Baroness Ros Altmann has robustly defended auto-enrolment from changes sweeping the pensions environment, following concerns about the Lifetime Isa.
Speaking at the Association of British Insurers’ Transforming Long-Term Savings conference in London, the pensions minister stated: “I don’t want to upset a really successful roll-out of auto-enrolment programme that has been going so well.
“The danger is that we do suddenly want to change things before the programme is settled down.”
Roll-out of the auto-enrolment programme will reach full capacity in 2018.
Repeating earlier criticisms of the Pension Isa, Baroness Altmann said: “I do believe turning pensions into Isas would be a disaster; it would destroy them.
“Pensions have the right messages for people. You get incentives on the way in, you get employer contributions, that’s incredibly powerful.”
Chancellor George Osborne announced in the March Budget that the government would introduce Lifetime Isas, offering a 25 per cent government bonus to help people under the age of 40 save for retirement or buy their first home.
But writing in FTAdviser after the announcement, Yvonne Braun, director of long-term savings policy at the ABI, said the litmus test for the success of what has been dubbed the Lisa, will be whether it works with or undermines auto-enrolment, which has seen nearly six million new savers signed up since 2012.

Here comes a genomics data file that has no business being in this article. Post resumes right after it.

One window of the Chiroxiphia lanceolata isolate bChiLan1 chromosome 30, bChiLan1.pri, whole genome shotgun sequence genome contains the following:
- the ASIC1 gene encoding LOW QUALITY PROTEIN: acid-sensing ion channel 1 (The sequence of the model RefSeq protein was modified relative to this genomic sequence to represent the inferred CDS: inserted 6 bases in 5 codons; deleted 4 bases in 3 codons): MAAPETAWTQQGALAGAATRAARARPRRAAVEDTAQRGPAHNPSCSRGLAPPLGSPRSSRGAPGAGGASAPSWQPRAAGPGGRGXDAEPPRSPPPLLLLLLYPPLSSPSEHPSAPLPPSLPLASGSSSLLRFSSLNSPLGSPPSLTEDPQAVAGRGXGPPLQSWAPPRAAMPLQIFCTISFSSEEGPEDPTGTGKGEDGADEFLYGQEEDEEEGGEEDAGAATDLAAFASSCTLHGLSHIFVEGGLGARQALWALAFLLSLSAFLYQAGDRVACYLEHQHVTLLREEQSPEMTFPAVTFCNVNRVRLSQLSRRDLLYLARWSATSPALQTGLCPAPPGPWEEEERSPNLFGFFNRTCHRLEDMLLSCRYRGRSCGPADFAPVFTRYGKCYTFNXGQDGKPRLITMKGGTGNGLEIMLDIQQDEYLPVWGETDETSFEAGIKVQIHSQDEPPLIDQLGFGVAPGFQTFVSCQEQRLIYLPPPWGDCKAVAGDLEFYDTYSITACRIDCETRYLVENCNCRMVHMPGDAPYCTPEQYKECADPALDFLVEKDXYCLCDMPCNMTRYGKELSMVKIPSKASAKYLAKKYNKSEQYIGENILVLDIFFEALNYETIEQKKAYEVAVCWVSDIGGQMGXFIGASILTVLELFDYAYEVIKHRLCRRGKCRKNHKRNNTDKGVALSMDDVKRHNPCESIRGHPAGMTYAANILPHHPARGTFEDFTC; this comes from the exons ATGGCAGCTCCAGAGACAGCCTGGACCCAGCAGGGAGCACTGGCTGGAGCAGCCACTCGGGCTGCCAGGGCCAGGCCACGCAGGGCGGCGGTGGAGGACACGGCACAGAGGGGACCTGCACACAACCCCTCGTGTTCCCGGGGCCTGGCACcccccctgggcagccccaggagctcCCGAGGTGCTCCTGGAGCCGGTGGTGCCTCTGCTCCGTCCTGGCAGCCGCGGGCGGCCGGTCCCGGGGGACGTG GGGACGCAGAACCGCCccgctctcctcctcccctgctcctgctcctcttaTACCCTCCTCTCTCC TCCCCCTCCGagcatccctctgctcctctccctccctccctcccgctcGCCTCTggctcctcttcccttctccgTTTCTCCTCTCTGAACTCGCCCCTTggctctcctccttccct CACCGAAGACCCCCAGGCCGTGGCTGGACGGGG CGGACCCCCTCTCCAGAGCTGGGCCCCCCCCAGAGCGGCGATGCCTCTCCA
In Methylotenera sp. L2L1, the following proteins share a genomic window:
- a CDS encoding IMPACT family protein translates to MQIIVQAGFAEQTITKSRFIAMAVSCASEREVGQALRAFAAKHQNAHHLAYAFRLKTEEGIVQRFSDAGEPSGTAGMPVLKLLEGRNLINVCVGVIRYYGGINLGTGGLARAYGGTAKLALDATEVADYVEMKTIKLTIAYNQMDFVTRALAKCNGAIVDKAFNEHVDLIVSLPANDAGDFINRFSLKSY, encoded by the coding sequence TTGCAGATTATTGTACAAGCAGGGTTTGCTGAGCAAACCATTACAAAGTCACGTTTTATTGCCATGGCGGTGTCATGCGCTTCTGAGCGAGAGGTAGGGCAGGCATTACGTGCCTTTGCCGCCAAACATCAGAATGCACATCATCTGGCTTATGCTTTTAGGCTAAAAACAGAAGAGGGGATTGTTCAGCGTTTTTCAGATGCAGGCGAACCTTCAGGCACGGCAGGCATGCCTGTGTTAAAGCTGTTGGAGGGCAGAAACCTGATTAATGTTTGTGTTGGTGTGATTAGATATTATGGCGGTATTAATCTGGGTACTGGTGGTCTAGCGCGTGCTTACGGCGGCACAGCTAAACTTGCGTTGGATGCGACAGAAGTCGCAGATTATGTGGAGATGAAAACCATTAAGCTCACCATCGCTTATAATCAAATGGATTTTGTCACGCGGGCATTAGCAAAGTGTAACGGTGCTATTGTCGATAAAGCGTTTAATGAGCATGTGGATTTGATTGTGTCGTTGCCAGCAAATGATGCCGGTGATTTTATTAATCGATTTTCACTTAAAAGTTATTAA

“Opt out rates for auto-enrolment have been very low to date, particularly among the youngest workers, underlining that young people do ‘get’ the idea of pensions,” said Ms Braun. “This success is at risk if younger people start believing they can get a better deal by saving in a Lifetime Isa.”
Baroness Altmann told delegates at the Grange City Hotel that a Lisa is not a pension, instead it’s a lifetime saving product which should be lasting a lifetime. “If you’re self employed, I can see the advantage, or if you’re saving for a house, I can see the advantage.
“With an Isa, the vast majority of an Isa you save in cash. A pension saves in assets that perform better than cash. What’s best for retirement savings, for later life income?”
She also said the government would be consulting on the new guidance and advice structures available for people.
This would include whether that should include helping people access advice through their employer, or by using their own pension fund.
She also asked the members of the audience, most of whom were from the pensions industry, to get together and make pensions more attractive.
“Maybe the pension providers across the country could get together to fund a publicity campaign for pensions - adverts saying why pensions are great - not negative messages, but why pensions are so special, why they are so important, thinking about the older me, and what will I live on if I don’t have a pension?”